In this, her first book, LaToya Ruby Frazier offers an incisive exploration of the legacy of racism and economic decline in America’s small towns, as embodied by her hometown of Braddock, Pennsylvania. The work also considers the impact of that decline on the community and on her family, creating a statement both personal and truly political—an intervention in the histories and narratives of the region. Frazier has compellingly set her story of three generations—her Grandma Ruby, her mother, and herself—against larger questions of civic belonging and responsibility. The work documents her own struggles and interactions with family and the expectations of community. With The Notion of Family, Frazier enlists the participation of her family—and her mother in particular. In the creation of these collaborative works, Frazier reinforces the idea of art and image-making as a transformative act, a means of resetting traditional power dynamics and narratives, both those of her family and those of the community at large.
I am here in a most wonderful out-of-the-world place, which looks as if it had begun to be built yesterday, and were going to be imperfectly knocked together with a nail or two the day after tomorrow.
—Letter from Charles Dickens upon visiting Syracuse in 1869, quoted in New York, A Guide To the Empire State (WPA, 1940)
Images, from top to bottom, left to right:
1. Syracuse, NY
2. Syracuse, NY
3. Etna, PA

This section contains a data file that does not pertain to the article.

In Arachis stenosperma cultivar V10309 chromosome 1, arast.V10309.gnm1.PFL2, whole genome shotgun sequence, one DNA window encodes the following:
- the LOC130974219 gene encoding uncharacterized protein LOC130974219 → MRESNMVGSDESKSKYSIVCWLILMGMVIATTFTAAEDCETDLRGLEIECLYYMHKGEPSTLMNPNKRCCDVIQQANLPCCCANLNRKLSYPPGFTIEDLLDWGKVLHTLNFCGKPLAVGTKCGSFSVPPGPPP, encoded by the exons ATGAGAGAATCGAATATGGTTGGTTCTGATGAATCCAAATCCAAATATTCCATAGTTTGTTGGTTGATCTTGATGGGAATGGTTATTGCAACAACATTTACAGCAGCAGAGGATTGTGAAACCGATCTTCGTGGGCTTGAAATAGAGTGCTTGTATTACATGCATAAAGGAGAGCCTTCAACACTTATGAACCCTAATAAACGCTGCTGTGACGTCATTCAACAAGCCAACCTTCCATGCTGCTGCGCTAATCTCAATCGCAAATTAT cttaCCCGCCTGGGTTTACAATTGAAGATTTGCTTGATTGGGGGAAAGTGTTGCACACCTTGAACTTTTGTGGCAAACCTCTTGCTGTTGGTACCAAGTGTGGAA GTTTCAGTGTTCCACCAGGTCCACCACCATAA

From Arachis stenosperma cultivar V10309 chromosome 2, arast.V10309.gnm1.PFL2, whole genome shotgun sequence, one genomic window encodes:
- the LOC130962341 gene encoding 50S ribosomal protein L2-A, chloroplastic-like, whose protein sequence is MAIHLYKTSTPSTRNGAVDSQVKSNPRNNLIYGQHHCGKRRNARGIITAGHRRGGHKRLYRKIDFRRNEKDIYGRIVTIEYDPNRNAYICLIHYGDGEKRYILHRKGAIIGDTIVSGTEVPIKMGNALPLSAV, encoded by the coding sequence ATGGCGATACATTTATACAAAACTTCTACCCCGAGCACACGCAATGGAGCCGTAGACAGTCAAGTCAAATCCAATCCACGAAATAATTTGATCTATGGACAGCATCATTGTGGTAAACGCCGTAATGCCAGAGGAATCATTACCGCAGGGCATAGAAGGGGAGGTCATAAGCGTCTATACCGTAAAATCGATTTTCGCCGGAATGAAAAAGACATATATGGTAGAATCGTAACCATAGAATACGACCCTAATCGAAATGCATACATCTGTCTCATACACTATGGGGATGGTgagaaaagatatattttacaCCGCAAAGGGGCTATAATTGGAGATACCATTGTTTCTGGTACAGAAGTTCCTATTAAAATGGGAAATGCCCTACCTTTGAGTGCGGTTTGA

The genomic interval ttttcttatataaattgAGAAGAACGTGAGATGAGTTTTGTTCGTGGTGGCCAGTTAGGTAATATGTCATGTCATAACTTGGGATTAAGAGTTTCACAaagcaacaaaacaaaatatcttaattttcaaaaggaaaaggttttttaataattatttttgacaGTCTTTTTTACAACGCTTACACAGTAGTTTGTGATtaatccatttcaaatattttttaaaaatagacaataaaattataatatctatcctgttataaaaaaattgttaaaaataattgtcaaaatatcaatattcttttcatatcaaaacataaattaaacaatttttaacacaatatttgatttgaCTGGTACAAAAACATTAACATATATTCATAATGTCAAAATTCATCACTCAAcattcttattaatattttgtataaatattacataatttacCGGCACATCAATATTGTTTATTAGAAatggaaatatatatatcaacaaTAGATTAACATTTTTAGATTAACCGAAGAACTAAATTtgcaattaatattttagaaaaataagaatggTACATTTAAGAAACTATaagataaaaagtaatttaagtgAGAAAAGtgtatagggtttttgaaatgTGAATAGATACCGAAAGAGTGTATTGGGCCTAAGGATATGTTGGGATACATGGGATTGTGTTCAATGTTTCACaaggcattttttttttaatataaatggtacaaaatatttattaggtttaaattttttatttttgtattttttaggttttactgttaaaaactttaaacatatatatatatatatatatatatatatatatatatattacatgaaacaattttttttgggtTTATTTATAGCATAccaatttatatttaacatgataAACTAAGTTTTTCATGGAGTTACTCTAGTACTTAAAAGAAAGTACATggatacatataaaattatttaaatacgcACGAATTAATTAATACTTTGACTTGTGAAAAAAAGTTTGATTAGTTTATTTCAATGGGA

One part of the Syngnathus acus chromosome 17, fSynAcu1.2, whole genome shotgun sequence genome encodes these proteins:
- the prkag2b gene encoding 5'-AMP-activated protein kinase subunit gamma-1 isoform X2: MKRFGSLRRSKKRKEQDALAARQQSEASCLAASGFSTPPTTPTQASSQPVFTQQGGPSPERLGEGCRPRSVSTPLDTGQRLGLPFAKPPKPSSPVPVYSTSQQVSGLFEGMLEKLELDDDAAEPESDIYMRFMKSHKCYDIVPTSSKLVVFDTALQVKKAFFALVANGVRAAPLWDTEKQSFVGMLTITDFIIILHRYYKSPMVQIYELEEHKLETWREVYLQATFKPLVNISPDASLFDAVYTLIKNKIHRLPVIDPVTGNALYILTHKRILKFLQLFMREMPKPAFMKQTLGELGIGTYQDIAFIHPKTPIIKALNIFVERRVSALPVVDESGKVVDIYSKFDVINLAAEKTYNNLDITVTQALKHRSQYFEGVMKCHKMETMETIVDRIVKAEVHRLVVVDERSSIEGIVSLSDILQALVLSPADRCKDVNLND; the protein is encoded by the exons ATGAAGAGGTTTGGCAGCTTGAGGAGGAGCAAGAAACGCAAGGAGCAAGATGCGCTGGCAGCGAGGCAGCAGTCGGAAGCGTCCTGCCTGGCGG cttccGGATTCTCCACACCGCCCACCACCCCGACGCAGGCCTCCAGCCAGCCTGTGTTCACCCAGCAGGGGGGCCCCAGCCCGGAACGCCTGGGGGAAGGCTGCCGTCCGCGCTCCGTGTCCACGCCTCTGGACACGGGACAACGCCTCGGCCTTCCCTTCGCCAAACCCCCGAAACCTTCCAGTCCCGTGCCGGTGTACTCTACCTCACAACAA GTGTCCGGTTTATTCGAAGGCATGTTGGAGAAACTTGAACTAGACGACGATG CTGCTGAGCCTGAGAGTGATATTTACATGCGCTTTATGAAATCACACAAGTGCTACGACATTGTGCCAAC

4. Cleveland, OH
5. Pittsburgh, PA
6. Braddock, PA
7. Stowe Township, PA
8. Stratton, OH
9. Syracuse, NY
* * *
Dan Wetmore is from Pittsburgh, PA. He could have been from Buffalo or Cleveland and the story would have been the same: he developed a fondness for the rich industrial history and aesthetic that surrounded him. Still, he could have been from Miami or LA: he digs photo. He received his BFA from Syracuse University in 2013 and still lives there—immersed in the photo community, a TA at the university, a lab intern at Light Work. He works at a food cooperative, drives and maintains a Buick wagon and is into local food. Find more of his work on his website, cargocollective.com/danwetmore, follow him on Tumblr at dans240z.tumblr.com and check out Golden Dawn, his upcoming show at Light Work in Syracuse (3/17-5/30/14).
This dispatch arrived care of THE AMERICAN GUIDE submission page. Be a guide yourself and send a post from your state: theamericanguide.org/submit.
Parade on Edgewood Avenue in Braddock, PIttsburgh, PA during the Westinghouse strike of 1914.
“The 1914 strike at the Union Switch & Signal Plant began on June 12th when between 1,100 and 1,400 employees walked out at lunch time to picket and join some 2000 strikers from other Westinghouse plants marching on Edgewood and Braddock Avenues in Swissvale. Organized by the Allegheny Congenial Industrial Union, the strikers demanded an eight-hour day, reinstatement of discharged union men, permission for workmen to elect grievance committees, and higher overtime and holiday rates. The union claimed victory upon culmination of the walkout on June 27th, saying that the company had agreed to allow committees and consider the other grievances. Company general manager H.G. Prout dismissed these claims however, asserting that no promises were made to the employees.”
My great-grandmother’s family lived in this neighborhood and must have watched the strike.